BRATTLEBORO—Like some of the little towns where the fruit is grown, strawberry season could best be described as “blink, and you’ll miss it."
With June behind us, so are most locally-grown strawberries.
Many of the berries grown in this region are June-bearing. As Read Miller of Dummerston’s Dwight Miller Orchards explains, traditional June-bearing strawberries are sensitive to that month’s daylight conditions, producing fruit from roughly June 1 to early July.
“They aren’t very productive,” Miller said of the June-bearing plants. In addition to a lower yield than ever-bearing plants, June-bearing strawberries are also small.
So, why does Miller grow those?
“They are extremely flavorful,” he said, adding he chooses quality over quantity. “We like good fruit. We like to grow varieties we like to eat,” he said, explaining why “we don’t grow the most productive” types of berries.
Miller said he does not grow that many ever-bearers.
Part of the reason is, as soon as June turns to July, Miller and his staff must shift their attention to the orchard’s next big project: apples.
For some farms, though, the pressure is on to grow ever-bearing strawberries to satisfy the public’s desire for good, locally-grown fruit.
Walker Farm generally has strawberries all summer at its Dummerston stand, but this year, yield is down because of heavy rains in the last few weeks.
A sign at the farm stand pleads with customers to be patient, as the farmers are doing the best they can to supply demand for the sweet little fruits. The staff suggests showing up early in the morning to score a quart.
Dan Harlow, who runs his family’s farm stand in Westminster, said their strawberry season is finished for the year.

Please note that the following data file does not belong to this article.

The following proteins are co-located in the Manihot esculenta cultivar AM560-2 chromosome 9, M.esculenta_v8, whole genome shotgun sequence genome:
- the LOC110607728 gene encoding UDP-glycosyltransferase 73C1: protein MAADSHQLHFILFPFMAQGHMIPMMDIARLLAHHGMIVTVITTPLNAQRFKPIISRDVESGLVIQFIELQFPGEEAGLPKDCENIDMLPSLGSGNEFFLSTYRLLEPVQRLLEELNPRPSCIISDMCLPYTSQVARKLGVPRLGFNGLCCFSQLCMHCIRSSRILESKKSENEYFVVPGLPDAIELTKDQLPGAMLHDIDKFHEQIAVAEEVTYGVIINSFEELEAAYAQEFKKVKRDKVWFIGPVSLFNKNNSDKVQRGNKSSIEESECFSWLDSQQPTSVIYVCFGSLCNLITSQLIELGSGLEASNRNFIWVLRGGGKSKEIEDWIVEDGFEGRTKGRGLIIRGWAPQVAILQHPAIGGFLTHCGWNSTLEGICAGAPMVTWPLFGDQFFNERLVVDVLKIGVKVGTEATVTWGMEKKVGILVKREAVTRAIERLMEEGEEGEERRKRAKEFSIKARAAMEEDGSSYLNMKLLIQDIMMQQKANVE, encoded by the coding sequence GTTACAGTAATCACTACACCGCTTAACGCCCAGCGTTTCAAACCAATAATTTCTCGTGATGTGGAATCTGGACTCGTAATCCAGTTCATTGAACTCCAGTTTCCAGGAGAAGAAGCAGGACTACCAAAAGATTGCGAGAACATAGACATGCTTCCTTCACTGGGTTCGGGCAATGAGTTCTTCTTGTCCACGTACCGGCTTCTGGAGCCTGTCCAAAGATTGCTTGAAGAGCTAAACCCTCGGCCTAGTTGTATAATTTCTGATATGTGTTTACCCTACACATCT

They did not plan it that way. Harlow’s usually has early-, mid-, and late-bearing berries.
But, any late-June-bearing berries still on the plants were destroyed by the heavy rains, he said. Harlow said strawberries, being so delicate and without a thick skin, absorb too much water.
Then, they get moldy, right in the fields.
Plus, any later-bearing plants in the flower stage were ruined during the rains, too, Harlow said, explaining their blossoms were drowned in the downpour.
The good news, though, is that June was kind to our local berry farmers.
This year’s harvest was “very good,” said Miller. “We had enough heat, and heat makes sweet berries,” he said, adding strawberries “like to be kissed by the sun."
Harlow said that the dry and sunny start to the season made it “good” for strawberries, and noted this year was “better than a lot of years."
For his family’s farm, strawberry season is over, Harlow said, with noticeable sadness.
Harlow said some of his favorite ways to enjoy strawberries are “right off the plant,” in strawberry-rhubarb pie, and in strawberry shortcake. Of the latter, Harlow said, “that’s the best!"
On a recent Saturday evening, strawberry shortcake explained the long line of people wrapped around the Guilford Community Church.
During the first of the two seatings of the evening’s annual Strawberry Shortcake Supper on June 20, groups of friends and family awaited their turn to sit down and dig in to the traditional fare of baked ham, baked beans, deviled eggs, cole slaw, and homemade rolls.
Although diners commented on the deliciousness of the food, the star of the evening arrived once the dinner plates were cleared: a generous serving of fresh, local strawberries sandwiched between a fluffy, buttery homemade biscuit and a big blob of real whipped cream.